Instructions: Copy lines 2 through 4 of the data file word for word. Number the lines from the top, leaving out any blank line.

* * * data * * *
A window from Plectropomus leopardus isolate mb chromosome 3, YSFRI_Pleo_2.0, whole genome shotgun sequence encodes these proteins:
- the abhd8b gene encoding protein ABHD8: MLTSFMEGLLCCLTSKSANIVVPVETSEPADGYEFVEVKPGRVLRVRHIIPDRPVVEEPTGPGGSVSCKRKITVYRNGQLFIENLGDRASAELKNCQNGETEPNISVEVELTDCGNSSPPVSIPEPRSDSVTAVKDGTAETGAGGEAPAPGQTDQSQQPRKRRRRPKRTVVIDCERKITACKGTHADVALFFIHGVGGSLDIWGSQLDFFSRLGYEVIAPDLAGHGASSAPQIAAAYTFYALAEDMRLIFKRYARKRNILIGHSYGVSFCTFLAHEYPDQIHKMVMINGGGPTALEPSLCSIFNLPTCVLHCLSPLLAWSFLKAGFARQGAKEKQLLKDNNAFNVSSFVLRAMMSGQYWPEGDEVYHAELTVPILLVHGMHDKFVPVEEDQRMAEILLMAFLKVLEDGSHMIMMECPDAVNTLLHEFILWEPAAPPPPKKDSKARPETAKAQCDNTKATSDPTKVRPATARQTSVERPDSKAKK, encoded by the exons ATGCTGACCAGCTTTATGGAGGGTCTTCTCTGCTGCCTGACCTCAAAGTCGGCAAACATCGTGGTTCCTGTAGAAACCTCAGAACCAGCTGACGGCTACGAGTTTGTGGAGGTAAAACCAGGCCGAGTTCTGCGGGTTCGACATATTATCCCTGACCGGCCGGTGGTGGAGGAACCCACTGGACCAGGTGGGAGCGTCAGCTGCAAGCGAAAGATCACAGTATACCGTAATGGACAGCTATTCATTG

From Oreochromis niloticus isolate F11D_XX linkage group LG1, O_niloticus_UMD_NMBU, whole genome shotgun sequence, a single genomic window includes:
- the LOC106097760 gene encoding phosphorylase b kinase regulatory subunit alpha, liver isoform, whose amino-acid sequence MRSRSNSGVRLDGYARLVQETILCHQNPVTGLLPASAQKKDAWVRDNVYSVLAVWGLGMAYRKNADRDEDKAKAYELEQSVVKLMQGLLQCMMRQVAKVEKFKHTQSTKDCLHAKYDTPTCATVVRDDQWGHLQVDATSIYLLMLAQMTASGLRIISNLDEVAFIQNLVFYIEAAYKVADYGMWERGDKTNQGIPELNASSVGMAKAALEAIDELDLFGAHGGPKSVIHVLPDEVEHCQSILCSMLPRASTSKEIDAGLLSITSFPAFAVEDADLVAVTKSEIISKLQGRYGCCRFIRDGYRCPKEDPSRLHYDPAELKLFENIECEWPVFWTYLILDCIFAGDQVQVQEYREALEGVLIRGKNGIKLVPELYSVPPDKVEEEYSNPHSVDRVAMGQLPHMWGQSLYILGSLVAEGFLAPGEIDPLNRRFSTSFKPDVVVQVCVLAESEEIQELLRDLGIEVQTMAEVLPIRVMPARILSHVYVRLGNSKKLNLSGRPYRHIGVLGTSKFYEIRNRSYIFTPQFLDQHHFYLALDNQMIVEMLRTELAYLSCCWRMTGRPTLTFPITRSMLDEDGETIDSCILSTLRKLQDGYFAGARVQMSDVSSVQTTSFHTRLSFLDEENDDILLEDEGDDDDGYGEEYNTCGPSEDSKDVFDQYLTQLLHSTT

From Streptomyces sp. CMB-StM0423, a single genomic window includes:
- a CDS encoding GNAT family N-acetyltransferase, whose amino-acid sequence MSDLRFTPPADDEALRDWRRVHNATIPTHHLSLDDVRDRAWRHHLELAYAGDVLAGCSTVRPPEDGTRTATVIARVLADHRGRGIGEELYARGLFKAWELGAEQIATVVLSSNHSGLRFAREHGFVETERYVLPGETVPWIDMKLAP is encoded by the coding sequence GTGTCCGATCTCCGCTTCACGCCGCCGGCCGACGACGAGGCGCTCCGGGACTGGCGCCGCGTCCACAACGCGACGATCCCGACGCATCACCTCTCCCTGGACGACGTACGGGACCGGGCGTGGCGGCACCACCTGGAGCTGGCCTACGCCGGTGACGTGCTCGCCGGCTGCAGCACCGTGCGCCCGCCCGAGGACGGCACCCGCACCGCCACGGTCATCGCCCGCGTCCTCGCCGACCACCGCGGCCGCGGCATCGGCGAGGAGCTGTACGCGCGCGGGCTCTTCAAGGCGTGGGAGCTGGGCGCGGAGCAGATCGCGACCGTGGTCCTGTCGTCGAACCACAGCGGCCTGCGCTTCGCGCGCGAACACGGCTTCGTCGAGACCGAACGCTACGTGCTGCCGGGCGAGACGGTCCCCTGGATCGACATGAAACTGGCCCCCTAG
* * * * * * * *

- the abhd8b gene encoding protein ABHD8: MLTSFMEGLLCCLTSKSANIVVPVETSEPADGYEFVEVKPGRVLRVRHIIPDRPVVEEPTGPGGSVSCKRKITVYRNGQLFIENLGDRASAELKNCQNGETEPNISVEVELTDCGNSSPPVSIPEPRSDSVTAVKDGTAETGAGGEAPAPGQTDQSQQPRKRRRRPKRTVVIDCERKITACKGTHADVALFFIHGVGGSLDIWGSQLDFFSRLGYEVIAPDLAGHGASSAPQIAAAYTFYALAEDMRLIFKRYARKRNILIGHSYGVSFCTFLAHEYPDQIHKMVMINGGGPTALEPSLCSIFNLPTCVLHCLSPLLAWSFLKAGFARQGAKEKQLLKDNNAFNVSSFVLRAMMSGQYWPEGDEVYHAELTVPILLVHGMHDKFVPVEEDQRMAEILLMAFLKVLEDGSHMIMMECPDAVNTLLHEFILWEPAAPPPPKKDSKARPETAKAQCDNTKATSDPTKVRPATARQTSVERPDSKAKK, encoded by the exons ATGCTGACCAGCTTTATGGAGGGTCTTCTCTGCTGCCTGACCTCAAAGTCGGCAAACATCGTGGTTCCTGTAGAAACCTCAGAACCAGCTGACGGCTACGAGTTTGTGGAGGTAAAACCAGGCCGAGTTCTGCGGGTTCGACATATTATCCCTGACCGGCCGGTGGTGGAGGAACCCACTGGACCAGGTGGGAGCGTCAGCTGCAAGCGAAAGATCACAGTATACCGTAATGGACAGCTATTCATTG

From Oreochromis niloticus isolate F11D_XX linkage group LG1, O_niloticus_UMD_NMBU, whole genome shotgun sequence, a single genomic window includes:
- the LOC106097760 gene encoding phosphorylase b kinase regulatory subunit alpha, liver isoform, whose amino-acid sequence MRSRSNSGVRLDGYARLVQETILCHQNPVTGLLPASAQKKDAWVRDNVYSVLAVWGLGMAYRKNADRDEDKAKAYELEQSVVKLMQGLLQCMMRQVAKVEKFKHTQSTKDCLHAKYDTPTCATVVRDDQWGHLQVDATSIYLLMLAQMTASGLRIISNLDEVAFIQNLVFYIEAAYKVADYGMWERGDKTNQGIPELNASSVGMAKAALEAIDELDLFGAHGGPKSVIHVLPDEVEHCQSILCSMLPRASTSKEIDAGLLSITSFPAFAVEDADLVAVTKSEIISKLQGRYGCCRFIRDGYRCPKEDPSRLHYDPAELKLFENIECEWPVFWTYLILDCIFAGDQVQVQEYREALEGVLIRGKNGIKLVPELYSVPPDKVEEEYSNPHSVDRVAMGQLPHMWGQSLYILGSLVAEGFLAPGEIDPLNRRFSTSFKPDVVVQVCVLAESEEIQELLRDLGIEVQTMAEVLPIRVMPARILSHVYVRLGNSKKLNLSGRPYRHIGVLGTSKFYEIRNRSYIFTPQFLDQHHFYLALDNQMIVEMLRTELAYLSCCWRMTGRPTLTFPITRSMLDEDGETIDSCILSTLRKLQDGYFAGARVQMSDVSSVQTTSFHTRLSFLDEENDDILLEDEGDDDDGYGEEYNTCGPSEDSKDVFDQYLTQLLHSTT